Not just boobs and smile

By Cathy Nugent

“We are asking Dominic Mohan to drop the bare boobs from The Sun newspaper. We are asking very nicely…” So begins Lucy-Anne Holmes’ petition to the editor of the Sun newspaper.

The petition (41,000 signatories so far) has renewed debate on the Sun’s 40 year old “Page 3”. Though polite petitions are unlikely to persuade former showbiz hack Mohan, if the Sun were to get rid of Page 3, it would be a very good thing.

Some liberals and socialists will not want to back a call for censorship, nor line up with the prudish. They may argue this campaign is no substitute for systematic criticism of all the Sun’s reactionary content. Fair points, but not decisive.

Unlike others who have campaigned against Page 3 (Object), or Clare Short in 1986, Holmes is not calling for a government or press-regulator ban of Page 3. Bans are not the way to tackle depressingly ordinary sexism like Page 3, but this is not a ban.

This is an attempt to use the fact that News Corporation have been on the back foot to open up a debate and persuade them to be plain reasonable. As Holmes says, “I just think that in 1970, a group of men, in a male-managed media, in a male-managed country, decided to put the naked breasts of young women in the newspaper, and in 2012, hopefully, we’re a different society.”

Realistically the Sun will only get rid of Page 3 if they thought there would be a short- or long-term boost for their circulation. But “realism” is never a reason to stop a debate.

So prudish then? In my eyes Page 3 is more sexist than sexual. Page 3 is a woman wearing just a pair of knickers, a smile, and a patronising captions. Page 3, like Miss World (still going apparently), is a throwback to the days when beautiful women were “dolly birds”, “sexy ladies” or a “nice bit of crumpet”. Page 3 depicts women as one-dimensional humans, reduced to a set of limited statistics. And you are not “36, 26, 36” you just don’t make the grade. It is this sexism that we need to do something about.

Page 3 is not as bad as the tabloid denigration of the miners’ strike, or the trashing of the Hillsborough victims, or hacking into a dead girl’s phone. But it’s not a competition. Someone wants to do something about Page 3 — good!

Before the miners’ strike, and before it was stopped by a campaign by Women Against Pit Closures, the official paper of the National Union of Mineworkers carried a Page 3 “feature”. It was, it was argued, a bit of harmless fun for hard working blokes. Women involved in the dispute rightly said it demeaned women and by implication trashed the hard work, ideas and courage women contributed to the collective struggle against the Tories.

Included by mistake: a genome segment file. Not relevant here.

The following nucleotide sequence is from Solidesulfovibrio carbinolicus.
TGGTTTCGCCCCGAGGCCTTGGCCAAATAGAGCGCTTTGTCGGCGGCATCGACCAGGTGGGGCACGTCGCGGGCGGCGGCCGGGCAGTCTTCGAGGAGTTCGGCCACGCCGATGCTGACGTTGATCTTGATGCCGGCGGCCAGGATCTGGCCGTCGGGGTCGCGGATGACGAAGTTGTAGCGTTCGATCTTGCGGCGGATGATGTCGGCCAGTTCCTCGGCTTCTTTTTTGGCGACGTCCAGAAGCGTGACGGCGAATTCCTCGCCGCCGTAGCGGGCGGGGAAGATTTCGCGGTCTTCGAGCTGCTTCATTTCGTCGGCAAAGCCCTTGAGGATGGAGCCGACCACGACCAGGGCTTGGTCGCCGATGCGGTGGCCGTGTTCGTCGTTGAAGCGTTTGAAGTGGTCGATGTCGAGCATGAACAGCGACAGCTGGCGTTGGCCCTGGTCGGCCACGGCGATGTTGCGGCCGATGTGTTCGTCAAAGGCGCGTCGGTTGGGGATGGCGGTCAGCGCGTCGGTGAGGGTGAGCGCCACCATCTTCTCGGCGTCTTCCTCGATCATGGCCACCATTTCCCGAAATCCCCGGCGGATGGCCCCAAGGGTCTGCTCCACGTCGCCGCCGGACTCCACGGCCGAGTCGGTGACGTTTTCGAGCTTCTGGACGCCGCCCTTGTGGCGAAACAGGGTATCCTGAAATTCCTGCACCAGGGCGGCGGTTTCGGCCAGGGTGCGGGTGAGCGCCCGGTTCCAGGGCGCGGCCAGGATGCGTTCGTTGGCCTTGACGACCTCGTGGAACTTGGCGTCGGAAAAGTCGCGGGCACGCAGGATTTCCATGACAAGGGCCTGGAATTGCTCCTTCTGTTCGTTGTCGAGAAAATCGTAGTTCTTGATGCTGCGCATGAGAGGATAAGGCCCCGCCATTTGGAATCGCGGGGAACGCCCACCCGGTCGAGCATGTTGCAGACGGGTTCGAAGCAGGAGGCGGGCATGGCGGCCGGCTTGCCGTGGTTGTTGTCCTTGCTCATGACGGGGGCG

We should object to Page 3 in the Sun for similar reasons. We don’t think the Sun’s “journalism” is worth much, but it is a mass circulation newspaper, read by an estimated seven million people every day. The Sun has enormous cultural power; Page 3’s in-yer-face demeaning representation of women must have negative impact on how women are regarded in society.

The arguments used to defend Page 3 by Neil Wallis, former Sun hack and ex-executive editor of News of the World are telling. According to Wallis the three million working-class women who read the Sun have more important things to worry about than Page 3.

Like all tabloid hacks Wallis thinks he knows what the “man in the street” thinks. And the “woman in the street”? She thinks the same as “her man”? And of course she either has or wants a man? She is not allowed to be a feminist and she is certainly not allowed to care about politics!

Our answer to Wallis’ “Know your place love!” has to be a better world without sexism; a fight to stop mass circulation news publications printing crap can help us win it.

Despite the limitations of Holmes’ campaign and without wanting to ally with those who sign the petition because they want to ban all porn, socialists have to take her side.

Originally published in Solidarity (259, 3 October 2012)

About esthertownsend

Socialist feminist

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